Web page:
Atlanta played host to the 2009 Bio International Conference from May 18-21 at the Georgia World Congress Center. The multinational event had over 15,000 attendees and was aimed primarily at industry leaders and small businesses from the biotechnology and pharmaceutical industries. Representatives from these business sectors showcased their innovations and forged business partnerships. The event included many luminaries such as Sir Elton John, Tom Daschle, Karl Rove, Bill Frist, and Howard Dean. They spoke at length about global health challenges and the importance of healthcare reform in today’s world.
While the conference was primarily targeted towards businesses, Tech played multiple important roles by hosting various educational outreach programs on campus and meeting with industry leaders to raise the visibility of the Institute’s programs in the field of biosciences. Members from the Tech community were on the local and national organizing committees.
“We wanted to be responsible global citizens and help Atlanta put its best foot forward during the conference, while also trying to increase the visibility of Tech in this industry,” said Dr. Robert Nerem, Director of the Parker H. Petit Institute for Bioengineering and Bioscience.
“Our main goal through participating in this conference was to get prominent players in the industry to look at Tech as a major source of innovation for the field,” said Dr. Ann Schmierer, a member of the Tech Enterprise Innovation Institute. “In the past, the Institute was overlooked in the field due to its late arrival.”
With this goal in mind, representatives at the conference highlighted Tech’s contributions to the field and offered commercialization ventures for companies interested in relocating to Atlanta. Currently, about 18-19% of research funding for bioscience-related industries comes from private corporations. In an effort to increase this amount, Institute representatives met with industry professionals to tour campus research facilities.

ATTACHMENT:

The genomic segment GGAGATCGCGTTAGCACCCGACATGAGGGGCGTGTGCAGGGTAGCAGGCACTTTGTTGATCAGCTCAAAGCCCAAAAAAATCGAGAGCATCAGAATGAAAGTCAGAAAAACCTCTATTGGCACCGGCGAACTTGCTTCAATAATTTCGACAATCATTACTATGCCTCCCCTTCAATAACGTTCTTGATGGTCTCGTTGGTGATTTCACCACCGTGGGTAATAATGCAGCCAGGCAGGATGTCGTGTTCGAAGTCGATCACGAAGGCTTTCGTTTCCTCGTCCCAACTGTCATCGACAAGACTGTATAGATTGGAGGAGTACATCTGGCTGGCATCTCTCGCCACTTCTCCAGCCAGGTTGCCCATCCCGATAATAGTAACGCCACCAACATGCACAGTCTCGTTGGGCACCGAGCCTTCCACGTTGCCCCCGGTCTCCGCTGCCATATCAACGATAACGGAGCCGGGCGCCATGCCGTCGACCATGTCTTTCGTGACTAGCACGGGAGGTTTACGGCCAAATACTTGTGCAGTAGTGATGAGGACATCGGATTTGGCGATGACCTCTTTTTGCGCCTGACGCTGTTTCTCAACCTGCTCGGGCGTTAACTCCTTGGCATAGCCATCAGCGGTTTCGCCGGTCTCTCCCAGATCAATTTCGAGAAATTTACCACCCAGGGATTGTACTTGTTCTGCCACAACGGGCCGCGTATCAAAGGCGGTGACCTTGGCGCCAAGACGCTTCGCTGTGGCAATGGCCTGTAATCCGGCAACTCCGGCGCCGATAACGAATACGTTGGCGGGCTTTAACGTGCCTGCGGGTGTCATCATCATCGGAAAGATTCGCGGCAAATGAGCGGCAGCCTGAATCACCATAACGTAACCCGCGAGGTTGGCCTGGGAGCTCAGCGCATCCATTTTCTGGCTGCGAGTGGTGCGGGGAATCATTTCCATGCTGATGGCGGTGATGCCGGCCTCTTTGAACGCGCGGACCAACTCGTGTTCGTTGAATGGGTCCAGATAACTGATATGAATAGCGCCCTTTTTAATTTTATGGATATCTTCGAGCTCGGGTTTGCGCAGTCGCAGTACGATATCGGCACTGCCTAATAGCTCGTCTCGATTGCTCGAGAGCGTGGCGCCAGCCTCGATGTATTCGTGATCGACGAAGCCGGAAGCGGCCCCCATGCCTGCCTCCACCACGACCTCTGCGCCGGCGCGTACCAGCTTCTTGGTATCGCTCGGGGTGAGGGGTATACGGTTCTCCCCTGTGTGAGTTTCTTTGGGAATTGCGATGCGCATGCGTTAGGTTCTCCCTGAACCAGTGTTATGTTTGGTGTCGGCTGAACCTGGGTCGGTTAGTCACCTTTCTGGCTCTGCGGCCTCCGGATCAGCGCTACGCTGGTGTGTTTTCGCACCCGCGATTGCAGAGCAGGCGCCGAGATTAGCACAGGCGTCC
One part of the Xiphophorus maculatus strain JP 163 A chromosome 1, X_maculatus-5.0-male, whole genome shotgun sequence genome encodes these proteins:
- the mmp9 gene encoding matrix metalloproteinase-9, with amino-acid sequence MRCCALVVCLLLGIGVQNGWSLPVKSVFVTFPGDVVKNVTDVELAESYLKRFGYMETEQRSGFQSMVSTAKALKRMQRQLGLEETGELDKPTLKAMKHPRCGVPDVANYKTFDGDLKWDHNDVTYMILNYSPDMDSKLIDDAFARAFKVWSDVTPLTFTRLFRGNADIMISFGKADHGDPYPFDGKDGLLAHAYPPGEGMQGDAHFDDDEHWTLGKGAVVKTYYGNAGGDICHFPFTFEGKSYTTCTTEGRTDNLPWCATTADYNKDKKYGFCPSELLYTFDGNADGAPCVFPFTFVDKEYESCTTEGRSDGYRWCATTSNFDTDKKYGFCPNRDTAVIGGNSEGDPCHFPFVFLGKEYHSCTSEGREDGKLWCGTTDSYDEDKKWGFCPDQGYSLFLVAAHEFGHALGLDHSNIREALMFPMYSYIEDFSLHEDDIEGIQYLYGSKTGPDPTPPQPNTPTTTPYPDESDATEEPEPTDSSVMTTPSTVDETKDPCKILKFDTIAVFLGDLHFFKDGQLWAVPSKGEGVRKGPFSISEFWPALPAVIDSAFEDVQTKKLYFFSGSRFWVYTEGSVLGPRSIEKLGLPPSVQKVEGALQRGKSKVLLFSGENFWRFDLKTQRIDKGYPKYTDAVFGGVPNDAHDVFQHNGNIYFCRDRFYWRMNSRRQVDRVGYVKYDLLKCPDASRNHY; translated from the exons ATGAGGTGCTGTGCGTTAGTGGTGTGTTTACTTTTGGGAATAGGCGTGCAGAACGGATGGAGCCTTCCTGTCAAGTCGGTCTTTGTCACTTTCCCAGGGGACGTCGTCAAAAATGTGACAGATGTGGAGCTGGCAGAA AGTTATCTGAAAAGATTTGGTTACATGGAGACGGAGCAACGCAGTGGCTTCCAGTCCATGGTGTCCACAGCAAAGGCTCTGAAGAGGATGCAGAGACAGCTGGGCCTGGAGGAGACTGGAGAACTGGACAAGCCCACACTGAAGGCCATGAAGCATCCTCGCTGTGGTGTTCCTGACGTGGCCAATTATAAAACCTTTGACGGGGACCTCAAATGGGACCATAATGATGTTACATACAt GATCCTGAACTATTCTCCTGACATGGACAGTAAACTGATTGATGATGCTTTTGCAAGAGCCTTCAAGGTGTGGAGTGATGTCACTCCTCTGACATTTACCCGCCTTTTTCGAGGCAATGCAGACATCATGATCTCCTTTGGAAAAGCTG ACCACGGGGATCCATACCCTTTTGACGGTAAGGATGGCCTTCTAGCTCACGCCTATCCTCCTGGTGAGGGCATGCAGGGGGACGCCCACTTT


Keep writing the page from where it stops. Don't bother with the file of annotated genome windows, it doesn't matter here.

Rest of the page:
In addition, they also promoted the rigor and quality of Tech’s biotechnology program, in an attempt to get industry professionals to recognize the intellectual capital available at Tech.
“The greatest contribution that we can make is to provide the industry with great students. In addition, forging partnership with companies helps our students find jobs after graduation,” Schmierer said. “Tech is increasingly being recognized as a global leader in the biosciences field, and it is important to our students that we continue to attract that kind of interest.”
Furthermore, as a part of the conference, Tech organized five different symposia on various issues in the field such as the Sustainability of Biofuels, Novel Drug Delivery Methods, Stem Cell Manufacturing, and the FDA Mission at Risk. According to Katharine Montgomery, one of the organizers for the symposia, there were several important developments in the industry that were brought to light during the panels.
“A lot of new events and developments were discussed during the panel…to give you an example, the members on the FDA panel were surprised to learn during the discussion that since their last meeting, the FDA had invested heavily in young professionals and increased its science budget,” Montgomery said.
The forums were held to encourage discussion among professionals and to spread new developments that were occurring in the fast-paced bioscience industry. Montgomery also noted that Tech hosted 5 out of 11 presentation slots offered to the state of Georgia at the conference, and that each attracted a high level of interest from the audience.
The Institute’s educational outreach program was also highly successful. High school teachers from around the country were taught by academic professionals in the field about a variety of issues, including lab exercises and how to modernize their biosciences curriculum. They were also invited to tour the campus, including major research facilities, in order to get a feel for current research in the field.
“Overall, the event was a great success. We were able to engage a lot of people about the programs we have here and hopefully partner with some of those companies and further enhance the biosciences program at Tech,” Schmierer said.